The last integrated to grace my system was the Wyred4Sound STI 1000, a virtually unlimited powerhouse of an amplifier. Since the pricing of these two units is reasonably close, the obvious question is how did they compare? Putting aside the vast advantage in raw power of the Wyred4 Sound, the two displayed radically different sonic signatures, with the STI 1000 excelling at transparency and resolution and the 6550 at weight and solidity. The 6550 had fuller bass but lacked the precision and resolution the Wyred4Sound could achieve. It would be fair to say that the TrueHarmonix is aimed at audiophiles who prefer a little more meat on their musical bones.

For a tubular comparison, it was fortuitous that the performance of the Sound Master Reference combination was still fresh in memory. The financial discrepancy makes the comparison unfair of course but since the two efforts share the same designer, it begged the question how much of that elevated performance trickled down. While there was an obvious step down in the sound quality on most levels, the integrated surprisingly held its own on sheer drive and dynamics. The 6550 was never less than pleasant and its overall consistency of character combined with its fortitude never failed to draw attention back to the music. Given the huge price difference, this was commendable.

For a final point of interest I should turn the reader’s attention to the matter of how well the 6550 performed with the Apogees. The Apogee loudspeaker has earned the unenviable reputation of being a very tough amplifier load. While the Duetta Signature is hardly the most difficult Apogee, it is a watershed product that appears to give bellwether indication of problems with amplifier drive and the integrity of the power supply. If the budget-priced TrueHarmonix had turned problematic with the Apogees, it would have meant no black marks on its score card. But that did not occur. The 6550 rarely lost composure and managed to push the Duetta Signatures to comfortable levels even in triode mode where the amplifier was at a severe power disadvantage -  and with a dynamic fervor that was vastly out of place for its wattage.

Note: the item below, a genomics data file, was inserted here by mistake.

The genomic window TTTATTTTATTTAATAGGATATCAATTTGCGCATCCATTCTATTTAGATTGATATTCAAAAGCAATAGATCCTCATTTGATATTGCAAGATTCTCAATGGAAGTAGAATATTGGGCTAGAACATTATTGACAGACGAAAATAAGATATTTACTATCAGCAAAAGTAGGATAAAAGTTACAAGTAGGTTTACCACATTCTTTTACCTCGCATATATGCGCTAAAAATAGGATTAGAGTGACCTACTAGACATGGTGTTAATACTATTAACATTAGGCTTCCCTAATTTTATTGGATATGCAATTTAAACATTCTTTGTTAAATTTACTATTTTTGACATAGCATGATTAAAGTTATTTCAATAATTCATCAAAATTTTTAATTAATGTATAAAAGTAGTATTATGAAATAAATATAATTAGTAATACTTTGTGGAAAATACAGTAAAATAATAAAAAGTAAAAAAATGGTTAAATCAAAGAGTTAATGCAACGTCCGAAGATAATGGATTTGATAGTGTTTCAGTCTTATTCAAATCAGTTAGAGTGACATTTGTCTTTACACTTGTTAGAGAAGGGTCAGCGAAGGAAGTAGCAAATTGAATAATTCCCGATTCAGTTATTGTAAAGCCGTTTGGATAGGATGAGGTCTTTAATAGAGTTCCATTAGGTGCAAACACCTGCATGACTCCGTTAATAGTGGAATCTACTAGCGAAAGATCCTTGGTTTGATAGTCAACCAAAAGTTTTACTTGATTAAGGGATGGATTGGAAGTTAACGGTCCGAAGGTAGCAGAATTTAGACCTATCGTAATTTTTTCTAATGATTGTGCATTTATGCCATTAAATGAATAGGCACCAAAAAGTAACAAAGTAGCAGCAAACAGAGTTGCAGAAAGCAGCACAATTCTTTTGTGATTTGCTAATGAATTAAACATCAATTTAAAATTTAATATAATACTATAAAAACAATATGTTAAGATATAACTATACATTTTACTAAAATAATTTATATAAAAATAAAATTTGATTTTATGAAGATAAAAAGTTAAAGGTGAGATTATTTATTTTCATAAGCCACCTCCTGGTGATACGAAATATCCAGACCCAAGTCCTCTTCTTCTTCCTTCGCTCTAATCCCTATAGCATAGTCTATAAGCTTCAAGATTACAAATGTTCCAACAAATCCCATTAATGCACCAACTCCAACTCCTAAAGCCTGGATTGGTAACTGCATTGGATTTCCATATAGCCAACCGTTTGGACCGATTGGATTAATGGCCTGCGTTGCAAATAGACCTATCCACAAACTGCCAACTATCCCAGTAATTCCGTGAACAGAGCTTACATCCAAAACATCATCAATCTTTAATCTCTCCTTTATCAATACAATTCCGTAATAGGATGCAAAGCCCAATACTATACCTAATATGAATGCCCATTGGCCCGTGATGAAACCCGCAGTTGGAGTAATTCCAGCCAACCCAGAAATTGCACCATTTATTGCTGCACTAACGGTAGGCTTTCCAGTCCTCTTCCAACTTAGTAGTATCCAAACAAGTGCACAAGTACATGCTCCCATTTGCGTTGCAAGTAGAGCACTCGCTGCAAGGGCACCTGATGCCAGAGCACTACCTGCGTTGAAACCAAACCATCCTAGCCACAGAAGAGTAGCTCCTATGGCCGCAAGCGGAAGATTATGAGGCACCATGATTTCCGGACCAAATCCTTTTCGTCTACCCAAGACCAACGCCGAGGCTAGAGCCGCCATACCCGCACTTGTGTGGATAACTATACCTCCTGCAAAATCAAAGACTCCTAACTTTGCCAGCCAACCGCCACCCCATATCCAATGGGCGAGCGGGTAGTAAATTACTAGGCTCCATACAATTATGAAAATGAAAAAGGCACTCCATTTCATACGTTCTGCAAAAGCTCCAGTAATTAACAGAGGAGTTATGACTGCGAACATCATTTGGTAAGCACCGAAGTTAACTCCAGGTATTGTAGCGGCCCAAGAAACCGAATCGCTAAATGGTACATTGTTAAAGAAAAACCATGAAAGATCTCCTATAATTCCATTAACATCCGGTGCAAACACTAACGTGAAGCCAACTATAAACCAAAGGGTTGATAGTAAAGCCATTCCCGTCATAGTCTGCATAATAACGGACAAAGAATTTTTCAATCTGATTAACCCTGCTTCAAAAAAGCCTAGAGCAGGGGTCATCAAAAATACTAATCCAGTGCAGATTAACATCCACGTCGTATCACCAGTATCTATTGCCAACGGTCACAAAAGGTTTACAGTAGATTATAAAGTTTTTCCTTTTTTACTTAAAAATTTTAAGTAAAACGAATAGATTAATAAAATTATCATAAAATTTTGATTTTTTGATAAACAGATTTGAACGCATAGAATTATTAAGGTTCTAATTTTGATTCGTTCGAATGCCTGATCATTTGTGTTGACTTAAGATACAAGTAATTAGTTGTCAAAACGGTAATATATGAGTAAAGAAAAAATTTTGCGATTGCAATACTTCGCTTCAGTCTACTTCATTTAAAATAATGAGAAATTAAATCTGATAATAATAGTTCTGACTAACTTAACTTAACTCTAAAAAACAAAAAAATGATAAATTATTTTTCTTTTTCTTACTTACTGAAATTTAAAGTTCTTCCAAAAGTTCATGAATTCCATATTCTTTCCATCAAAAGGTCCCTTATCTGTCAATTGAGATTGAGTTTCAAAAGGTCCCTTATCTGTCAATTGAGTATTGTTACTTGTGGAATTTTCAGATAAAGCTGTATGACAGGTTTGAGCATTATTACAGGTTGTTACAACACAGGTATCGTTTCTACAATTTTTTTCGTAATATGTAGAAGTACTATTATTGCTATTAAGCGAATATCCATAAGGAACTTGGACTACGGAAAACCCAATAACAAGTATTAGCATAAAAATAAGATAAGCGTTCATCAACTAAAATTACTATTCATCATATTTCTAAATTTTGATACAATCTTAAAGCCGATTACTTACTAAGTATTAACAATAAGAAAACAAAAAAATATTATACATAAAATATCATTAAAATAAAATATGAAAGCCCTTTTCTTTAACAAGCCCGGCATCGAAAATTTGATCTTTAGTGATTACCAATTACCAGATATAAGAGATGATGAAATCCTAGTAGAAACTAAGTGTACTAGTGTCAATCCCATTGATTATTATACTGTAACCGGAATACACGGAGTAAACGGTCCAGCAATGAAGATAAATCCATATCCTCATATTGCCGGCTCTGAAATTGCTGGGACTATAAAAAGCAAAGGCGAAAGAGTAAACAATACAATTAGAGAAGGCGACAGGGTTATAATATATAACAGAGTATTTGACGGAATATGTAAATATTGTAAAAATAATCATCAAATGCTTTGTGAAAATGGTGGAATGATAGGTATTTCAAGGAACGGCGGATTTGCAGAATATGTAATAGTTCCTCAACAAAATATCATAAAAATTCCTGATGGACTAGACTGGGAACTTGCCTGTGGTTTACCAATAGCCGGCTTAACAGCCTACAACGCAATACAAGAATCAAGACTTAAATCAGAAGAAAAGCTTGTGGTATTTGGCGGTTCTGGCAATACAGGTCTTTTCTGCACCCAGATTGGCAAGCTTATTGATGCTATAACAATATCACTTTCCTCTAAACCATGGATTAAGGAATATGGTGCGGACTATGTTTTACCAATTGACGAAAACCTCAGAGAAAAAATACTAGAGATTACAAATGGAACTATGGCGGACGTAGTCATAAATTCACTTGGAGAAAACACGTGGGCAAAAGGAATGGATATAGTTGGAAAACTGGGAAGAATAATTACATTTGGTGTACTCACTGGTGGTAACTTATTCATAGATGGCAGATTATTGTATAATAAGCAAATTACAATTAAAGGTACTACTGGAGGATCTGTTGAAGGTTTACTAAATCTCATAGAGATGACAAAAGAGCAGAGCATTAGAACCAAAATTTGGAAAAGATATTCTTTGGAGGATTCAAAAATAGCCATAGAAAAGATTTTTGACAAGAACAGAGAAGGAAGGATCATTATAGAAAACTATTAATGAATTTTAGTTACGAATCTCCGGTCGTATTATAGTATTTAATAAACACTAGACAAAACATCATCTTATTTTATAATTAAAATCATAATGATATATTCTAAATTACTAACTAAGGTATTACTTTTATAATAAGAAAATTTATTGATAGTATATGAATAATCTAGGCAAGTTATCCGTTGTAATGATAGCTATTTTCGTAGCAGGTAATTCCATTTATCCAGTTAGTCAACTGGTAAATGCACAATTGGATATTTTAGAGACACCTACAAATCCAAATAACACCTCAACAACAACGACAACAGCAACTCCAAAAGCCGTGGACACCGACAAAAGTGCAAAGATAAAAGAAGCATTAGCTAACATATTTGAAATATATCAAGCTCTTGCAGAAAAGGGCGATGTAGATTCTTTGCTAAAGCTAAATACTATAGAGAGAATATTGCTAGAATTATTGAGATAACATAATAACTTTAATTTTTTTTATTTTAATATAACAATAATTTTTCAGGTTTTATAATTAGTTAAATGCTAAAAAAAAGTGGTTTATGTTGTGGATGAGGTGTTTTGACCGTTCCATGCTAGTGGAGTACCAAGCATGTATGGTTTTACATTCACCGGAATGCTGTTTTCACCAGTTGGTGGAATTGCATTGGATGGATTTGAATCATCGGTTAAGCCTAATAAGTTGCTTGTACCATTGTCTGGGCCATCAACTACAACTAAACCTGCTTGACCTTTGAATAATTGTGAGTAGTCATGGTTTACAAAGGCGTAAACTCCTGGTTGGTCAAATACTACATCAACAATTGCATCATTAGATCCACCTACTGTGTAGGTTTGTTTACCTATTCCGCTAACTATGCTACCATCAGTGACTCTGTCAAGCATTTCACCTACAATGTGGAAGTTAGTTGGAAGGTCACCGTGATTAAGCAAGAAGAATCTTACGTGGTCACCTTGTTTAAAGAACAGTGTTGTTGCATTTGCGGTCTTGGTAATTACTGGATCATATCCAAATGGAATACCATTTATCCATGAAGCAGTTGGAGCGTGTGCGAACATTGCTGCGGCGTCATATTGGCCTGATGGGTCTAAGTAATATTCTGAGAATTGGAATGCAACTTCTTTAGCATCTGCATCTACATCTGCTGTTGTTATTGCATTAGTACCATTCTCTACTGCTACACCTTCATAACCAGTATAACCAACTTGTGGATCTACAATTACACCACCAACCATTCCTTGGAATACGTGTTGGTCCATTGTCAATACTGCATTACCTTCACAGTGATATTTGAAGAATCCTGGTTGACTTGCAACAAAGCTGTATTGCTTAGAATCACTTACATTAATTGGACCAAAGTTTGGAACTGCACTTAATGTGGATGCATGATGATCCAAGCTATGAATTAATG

Conclusion: TrueHarmonix threw caution to the wind when they shipped me their 30-watt 6550 integrated to face the Apogees but it would appear they did indeed have a trick up their sleeve. In this anticipated classic mismatch of inefficiency meets low wattage, the 6550 went up against the giants and won. I had expected smoke. Instead I got musical fire.

The 6550 is a robust little amplifier with class A and AB outputs of sufficient wattage and musical prowess to be at the center of a satisfying medium-efficiency system. It favors enjoyment over absolute resolution and where the TrueHarmonix doesn’t quite scale the heights of refinement, it meets them in exuberance. Some designs aim to be ruthlessly revealing, others to present an engaging musical performance. Head versus heart. The 6550 is aimed at the heart.

Should you consider the TrueHarmonix 6550? That depends on your needs and priorities. If you need more inputs and output flexibility or can’t live without a remote, this won‘t fit the bill. If you demand absolute precision and resolution, this may not satisfy. But if you’re in a tubular frame of mind and look for a reasonably priced medium-powered integrated amplifier with a warm balance and stout heart, the 6550 is certainly worth a serious listen. Any 30-watt amplifier which can take on the Apogees deserves respect. It makes for a well-earned recommendation. Sold through authorized dealers and direct from TrueHarmonix.

Quality of packing:
Double boxed. Product protected with an open frame foam shell. Tubes are bubble wrapped and power tubes are additionally group foam sleeved.
Reusability of packing: Yes.
Condition of components received: Perfect.
Delivery: Via UPS from TrueHarmonix.
Website comments: Expanding to contain an increasing product line up.
Human interactions: Professional and friendly.
Warranty: 2 years for parts and labor, 6 months on tubes.
Final comments & suggestions: A lively little performer that’s fun to live with.

TrueHarmonix website